- There is no standard recipe for success when it comes to developing an accountable care organization that can earn incentives through the Medicare Shared Savings Program (MSSP).
The chequered history of the initiative, which has faced an onslaught of criticism about its benchmarking methodologies and lackluster financial returns, may not seem all that appealing to an organization that is seeking to reach the next level of patient engagement and population health management.
After all, most organizations feel as if they have enough quality reporting initiatives to tackle as it is, and preparing for the upcoming changes of the MACRA framework will no doubt sap additional time and resources from providers worried about meeting unfamiliar requirements.
But the potential pitfalls of MSSP participation didn’t faze Community Health Network (CHN), a Minnesota-based accountable care organization (ACO) with 300,000 patients under its care.
In fact, this partnership between HealthEast Care System and Entira Family Clinics has achieved some remarkable results in patient engagement and hospital utilization during its first three years as an MSSP ACO.
By integrating analytics into a dedicated effort to improve patient engagement, chronic disease management, and the coordination of care, CHN has seen a 40 percent reduction in all-cause hospital admissions for patients enrolled in its program and positive patient engagement rates reaching above 90 percent.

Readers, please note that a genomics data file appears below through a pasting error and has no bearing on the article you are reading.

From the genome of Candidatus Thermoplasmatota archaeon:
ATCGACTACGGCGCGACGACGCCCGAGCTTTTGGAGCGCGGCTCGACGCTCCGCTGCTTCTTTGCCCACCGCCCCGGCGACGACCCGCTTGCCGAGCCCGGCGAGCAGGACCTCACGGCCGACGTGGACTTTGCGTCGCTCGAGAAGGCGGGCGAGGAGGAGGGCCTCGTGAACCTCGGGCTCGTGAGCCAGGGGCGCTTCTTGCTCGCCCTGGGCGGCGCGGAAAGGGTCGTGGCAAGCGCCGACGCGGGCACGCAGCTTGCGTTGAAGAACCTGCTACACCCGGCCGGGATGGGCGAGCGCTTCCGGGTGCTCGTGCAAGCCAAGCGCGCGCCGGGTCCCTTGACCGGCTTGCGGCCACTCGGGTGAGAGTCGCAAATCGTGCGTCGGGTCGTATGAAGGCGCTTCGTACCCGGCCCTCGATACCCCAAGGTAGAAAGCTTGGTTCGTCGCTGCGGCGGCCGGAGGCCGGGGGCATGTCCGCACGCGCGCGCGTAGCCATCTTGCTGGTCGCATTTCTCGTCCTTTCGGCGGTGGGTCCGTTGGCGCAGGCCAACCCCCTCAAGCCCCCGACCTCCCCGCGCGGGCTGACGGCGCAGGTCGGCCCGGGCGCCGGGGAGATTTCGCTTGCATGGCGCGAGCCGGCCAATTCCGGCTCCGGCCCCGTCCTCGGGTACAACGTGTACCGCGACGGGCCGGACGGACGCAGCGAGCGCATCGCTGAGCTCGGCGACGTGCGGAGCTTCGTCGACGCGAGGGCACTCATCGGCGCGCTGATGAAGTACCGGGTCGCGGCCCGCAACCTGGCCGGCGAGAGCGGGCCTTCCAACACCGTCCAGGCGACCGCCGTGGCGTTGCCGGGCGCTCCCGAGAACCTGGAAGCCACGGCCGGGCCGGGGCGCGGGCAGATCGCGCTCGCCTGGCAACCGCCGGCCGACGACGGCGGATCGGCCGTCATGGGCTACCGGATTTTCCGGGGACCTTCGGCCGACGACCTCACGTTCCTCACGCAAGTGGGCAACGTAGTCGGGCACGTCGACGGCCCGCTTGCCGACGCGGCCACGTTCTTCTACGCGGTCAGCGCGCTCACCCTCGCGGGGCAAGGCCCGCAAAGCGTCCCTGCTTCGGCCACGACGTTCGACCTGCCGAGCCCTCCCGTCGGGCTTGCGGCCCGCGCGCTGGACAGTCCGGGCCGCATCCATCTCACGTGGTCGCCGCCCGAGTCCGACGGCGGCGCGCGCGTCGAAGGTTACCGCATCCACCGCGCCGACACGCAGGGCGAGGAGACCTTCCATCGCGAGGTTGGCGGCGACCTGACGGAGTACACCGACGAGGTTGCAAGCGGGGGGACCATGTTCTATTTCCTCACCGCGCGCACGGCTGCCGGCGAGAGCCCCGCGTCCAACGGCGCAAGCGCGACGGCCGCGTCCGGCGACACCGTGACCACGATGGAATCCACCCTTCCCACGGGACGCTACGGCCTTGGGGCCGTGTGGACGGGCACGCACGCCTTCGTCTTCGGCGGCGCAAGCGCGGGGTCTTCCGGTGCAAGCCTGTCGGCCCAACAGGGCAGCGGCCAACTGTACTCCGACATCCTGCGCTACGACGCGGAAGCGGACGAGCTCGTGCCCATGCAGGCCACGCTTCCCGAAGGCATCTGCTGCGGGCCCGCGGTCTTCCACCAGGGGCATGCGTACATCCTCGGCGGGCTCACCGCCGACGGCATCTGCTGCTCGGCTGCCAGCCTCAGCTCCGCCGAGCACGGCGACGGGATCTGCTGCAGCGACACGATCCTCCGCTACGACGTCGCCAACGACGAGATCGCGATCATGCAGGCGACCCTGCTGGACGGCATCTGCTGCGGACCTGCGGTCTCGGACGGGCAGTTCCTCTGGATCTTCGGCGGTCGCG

“HealthEast and Entira entered this ACO agreement because we knew that there are going to be a lot of things that neither of us can do alone as we move into a new world of population health management and accountable care that goes beyond our own clinics or hospitals or health systems,” said Dr. Tim Hernandez, Medical Director of Community Health Network and Entira Family Clinics, to HealthITAnalytics.com.
“When we work together to align our values and our efforts, that’s the foundational element of building more seamless pathways across the entire care team.”
The Medicare Shared Savings Program provided CHN with the perfect “safe place” to deepen its commitment to managing patients more effectively, Hernandez explained.
“There are a lot of quality measurement metrics in Minnesota already, and both of our groups perform at a high level of quality already. And since are only accepting upside risk at the moment, we thought the program would give us a great environment to test out some of our care coordination efforts and analytics work.”
“In addition to that, leveraging those strategies to reduce admissions and readmissions would, perhaps, help bring in a revenue source through cost savings and sharing that we didn’t have access to before.”
CHN did struggle initially to meet the shared savings thresholds of the MSSP. In its first year of participation, despite saving $1.4 million in costs, the ACO did not quality for shared savings payments.